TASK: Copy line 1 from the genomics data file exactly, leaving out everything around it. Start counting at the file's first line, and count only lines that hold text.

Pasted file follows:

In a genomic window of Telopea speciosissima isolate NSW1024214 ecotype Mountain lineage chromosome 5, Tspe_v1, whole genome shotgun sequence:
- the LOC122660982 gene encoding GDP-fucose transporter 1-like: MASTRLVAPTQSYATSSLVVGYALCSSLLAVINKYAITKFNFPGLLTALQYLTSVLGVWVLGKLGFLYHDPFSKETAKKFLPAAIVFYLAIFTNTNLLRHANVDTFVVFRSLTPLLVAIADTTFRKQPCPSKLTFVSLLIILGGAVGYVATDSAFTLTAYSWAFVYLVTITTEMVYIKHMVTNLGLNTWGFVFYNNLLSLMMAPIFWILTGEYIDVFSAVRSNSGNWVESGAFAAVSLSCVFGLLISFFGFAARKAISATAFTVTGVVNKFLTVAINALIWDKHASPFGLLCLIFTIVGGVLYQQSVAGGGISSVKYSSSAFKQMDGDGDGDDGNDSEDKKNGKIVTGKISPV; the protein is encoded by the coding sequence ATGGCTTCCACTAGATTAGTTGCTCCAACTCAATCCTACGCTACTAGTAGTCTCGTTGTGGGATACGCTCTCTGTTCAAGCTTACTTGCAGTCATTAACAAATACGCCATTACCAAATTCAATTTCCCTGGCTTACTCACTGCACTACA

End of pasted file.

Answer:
In a genomic window of Telopea speciosissima isolate NSW1024214 ecotype Mountain lineage chromosome 5, Tspe_v1, whole genome shotgun sequence: